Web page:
A shotgun dealer has admitted shooting his corporate lawyer wife but won’t face murder charges because he was suffering from psychosis ‘exacerbated by lockdown.’
Peter Hartshorne-Jones, 51, was suffering from ‘an abnormality of mental functioning’ when he shot his wife while two children were in their Suffolk farmhouse in May.
Hartshorne-Jones had denied the murder of his wife Silke, 41, at an earlier hearing, but pleaded guilty to her manslaughter due to diminished responsibility at Ipswich Crown Court.
Prosecutors ruled that his plea was acceptable at a hearing on Thursday, meaning he will only be sentenced for the lesser offence of manslaughter.
Silke Hartshorne-Jones, 41, (pictured) was shot twice at the family’s £600,000 farmhouse by her gun dealer husband Peter Hartshorne-Jones, 51, during the coronavirus lockdown
Hartshorne-Jones who had a shotgun licence was warned by Judge Martyn Levett that he faced a ‘lengthy’ prison sentence.
The court heard how two children were in the house when he blasted his wife twice with a 12 bore shotgun in a bedroom at their 17th century home Chestnut Farm in Barham near Ipswich.
The children were said to have witnessed ‘the aftermath’ of the shooting.
Hartshorne-Jones dialled 999 within minutes of the shooting or up to an hour afterwards at 4.45am on May 3 to report that he had shot his German-born wife.
He allegedly told police: ‘I am sorry, I don’t know what came over me’. He was said to have stated later: ‘I didn’t mean to kill her’.
Mrs Hartshorne-Jones was in a critical condition and taken by ambulance to Ipswich Hospital where she was pronounced dead at 6.40am the same day. A post mortem found she died of a shotgun wound to the chest.
At the time of her death, her husband sold vintage shotguns for game shooting and ran a recruitment agency hiring staff for the catering industry.
His website called Hartshorne Fine English Shotguns said he sold ‘the finest sporting English and Scottish shotguns.’
Mrs Hartshorne-Jones worked as a lawyer for technology company K2 Partnering Solutions. Her Linked In profile described her job as being in charge of the company’s ‘legal and compliance function’ across Europe.
Neighbours said at the time that she used to commute to work, leaving her £600,000 home at 5.30am every weekday and not returning until the evening, but she had been at home since lockdown started.
Forensic investigators at Chestnut Farm, Barham, after the killing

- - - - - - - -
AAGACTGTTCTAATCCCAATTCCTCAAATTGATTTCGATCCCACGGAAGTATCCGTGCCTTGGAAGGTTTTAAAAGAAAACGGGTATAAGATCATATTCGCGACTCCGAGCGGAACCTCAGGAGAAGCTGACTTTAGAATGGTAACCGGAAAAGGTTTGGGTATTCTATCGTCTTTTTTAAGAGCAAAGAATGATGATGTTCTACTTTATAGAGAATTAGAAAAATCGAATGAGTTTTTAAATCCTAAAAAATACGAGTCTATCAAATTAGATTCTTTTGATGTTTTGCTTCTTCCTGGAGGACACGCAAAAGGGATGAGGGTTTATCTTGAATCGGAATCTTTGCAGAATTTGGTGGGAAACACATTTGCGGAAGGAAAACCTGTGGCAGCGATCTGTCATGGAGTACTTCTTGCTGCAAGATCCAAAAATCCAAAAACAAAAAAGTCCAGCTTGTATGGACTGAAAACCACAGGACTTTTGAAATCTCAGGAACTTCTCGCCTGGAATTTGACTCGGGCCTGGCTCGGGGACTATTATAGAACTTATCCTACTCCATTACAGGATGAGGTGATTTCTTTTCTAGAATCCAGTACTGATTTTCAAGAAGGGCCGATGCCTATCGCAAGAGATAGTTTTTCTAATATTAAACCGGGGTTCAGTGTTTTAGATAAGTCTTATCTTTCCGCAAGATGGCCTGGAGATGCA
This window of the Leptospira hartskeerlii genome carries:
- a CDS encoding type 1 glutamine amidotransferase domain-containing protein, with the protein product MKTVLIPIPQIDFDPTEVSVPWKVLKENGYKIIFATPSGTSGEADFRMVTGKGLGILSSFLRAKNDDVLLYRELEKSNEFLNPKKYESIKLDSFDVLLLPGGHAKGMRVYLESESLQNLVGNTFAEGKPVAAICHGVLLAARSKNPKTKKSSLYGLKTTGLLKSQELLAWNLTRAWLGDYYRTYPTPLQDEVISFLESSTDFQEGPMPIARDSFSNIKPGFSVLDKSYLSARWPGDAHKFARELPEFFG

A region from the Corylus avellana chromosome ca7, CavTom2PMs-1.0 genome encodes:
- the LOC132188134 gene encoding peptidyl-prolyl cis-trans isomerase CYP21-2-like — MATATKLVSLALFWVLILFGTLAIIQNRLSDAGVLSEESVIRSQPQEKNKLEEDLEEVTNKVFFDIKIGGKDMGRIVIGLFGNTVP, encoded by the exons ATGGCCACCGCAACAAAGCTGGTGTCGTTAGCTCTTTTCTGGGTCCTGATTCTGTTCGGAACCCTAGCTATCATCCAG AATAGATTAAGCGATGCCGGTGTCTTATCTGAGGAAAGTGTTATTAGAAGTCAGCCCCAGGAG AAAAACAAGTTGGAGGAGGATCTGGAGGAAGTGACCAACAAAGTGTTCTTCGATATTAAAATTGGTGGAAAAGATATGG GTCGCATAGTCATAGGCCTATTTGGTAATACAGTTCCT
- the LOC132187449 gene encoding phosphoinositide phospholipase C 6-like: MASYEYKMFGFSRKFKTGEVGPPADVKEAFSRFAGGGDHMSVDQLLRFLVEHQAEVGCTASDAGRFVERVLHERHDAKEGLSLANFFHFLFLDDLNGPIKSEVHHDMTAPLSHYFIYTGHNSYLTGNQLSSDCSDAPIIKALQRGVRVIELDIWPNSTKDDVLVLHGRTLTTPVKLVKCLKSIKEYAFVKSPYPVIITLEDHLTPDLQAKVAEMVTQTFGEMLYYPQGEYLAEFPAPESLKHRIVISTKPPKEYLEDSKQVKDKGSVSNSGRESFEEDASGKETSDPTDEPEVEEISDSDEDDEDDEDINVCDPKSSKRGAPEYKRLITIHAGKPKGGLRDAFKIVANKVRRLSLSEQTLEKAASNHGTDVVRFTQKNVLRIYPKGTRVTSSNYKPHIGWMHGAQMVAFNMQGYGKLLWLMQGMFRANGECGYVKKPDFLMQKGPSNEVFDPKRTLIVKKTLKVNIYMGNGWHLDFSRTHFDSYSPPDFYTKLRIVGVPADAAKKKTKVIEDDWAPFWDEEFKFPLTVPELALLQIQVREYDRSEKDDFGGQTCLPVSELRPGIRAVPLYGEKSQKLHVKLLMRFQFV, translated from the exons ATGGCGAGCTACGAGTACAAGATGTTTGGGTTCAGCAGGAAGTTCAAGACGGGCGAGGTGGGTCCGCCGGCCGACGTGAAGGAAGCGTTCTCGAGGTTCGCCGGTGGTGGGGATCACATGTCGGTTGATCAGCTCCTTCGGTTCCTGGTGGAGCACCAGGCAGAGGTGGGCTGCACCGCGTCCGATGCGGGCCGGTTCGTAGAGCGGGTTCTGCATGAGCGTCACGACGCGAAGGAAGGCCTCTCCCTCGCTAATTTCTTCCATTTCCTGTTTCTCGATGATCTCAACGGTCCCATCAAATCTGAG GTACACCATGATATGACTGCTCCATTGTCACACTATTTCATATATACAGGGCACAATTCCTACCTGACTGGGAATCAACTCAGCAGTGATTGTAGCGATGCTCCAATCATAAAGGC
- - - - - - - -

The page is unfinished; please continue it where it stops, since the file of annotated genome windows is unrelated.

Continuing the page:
Prosecutor Peter Gair said a report by consultant psychiatrist Frank Farnham acting for the prosecution, had recognised the defendant’s ‘abnormality of mental functioning’ with ‘psychotic symptoms’ at the time of the killing.
But the report by Dr Farnham found ‘no evidence that he was legally insane at the time’ or incapable of having the intention to kill his wife.
Mr Gair added: ‘The Crown have considered the available evidence, in particular the psychiatric evidence obtained by both the Crown and the defence.’
He said that the reports by the two psychiatrists and other evidence meant that Hartshorne-Jones’ defence to murder ‘would be proved more likely than not at trial.’
Mr Gair said: ‘Bearing in mind all the circumstances, we are prepared to accept the plea that was entered, and not proceed with a trial for murder.’
He added that relatives of Mrs Hartshorne-Jones who were listening to the hearing on a video link had been earlier informed of the decision by police so they ‘were not taken by surprise’.
An earlier hearing was told that Hartshorne-Jones had made multiple calls to health professional in the 42 days from March 16 to April 27, resulting in 29 ‘call outs’ to his home by paramedics and other medical staff.
He claimed that Hartshorne-Jones made the calls because he believed he had physical ailments, although the reason was ‘wholly or partly’ due to his mental impairment.
The family lived at Grade II-listed Chestnut Farm in Barham near Ipswich, Suffolk
Mr Gair said: ‘My understanding is that he had a long term depressive illness that was exacerbated in the coronavirus period.’
The court heard that he had refused to take medication he had been prescribed.
Hartshorne-Jones appeared in the dock wearing a grey sweatshirt and blue Umbro tracksuit bottoms and spoke only to confirm his name. He sat with his head bowed throughout the hearing.
The case was adjourned for sentencing in the week beginning on January 11 next year to allow further psychiatric reports on the degree of ‘dangerousness’ he posed and whether he intended to kill his wife.
Mr Gair said that the use of the gun and the presence of children in the house was an aggravating factor.
The court heard that Hartshorne-Jones was claiming he had no memory of the shooting.
Judge Levett told him: ‘It is clear to me that you are prepared for a prison sentence which may be a lengthy one bearing in mind the incident, the firearm being used and the presence of children.’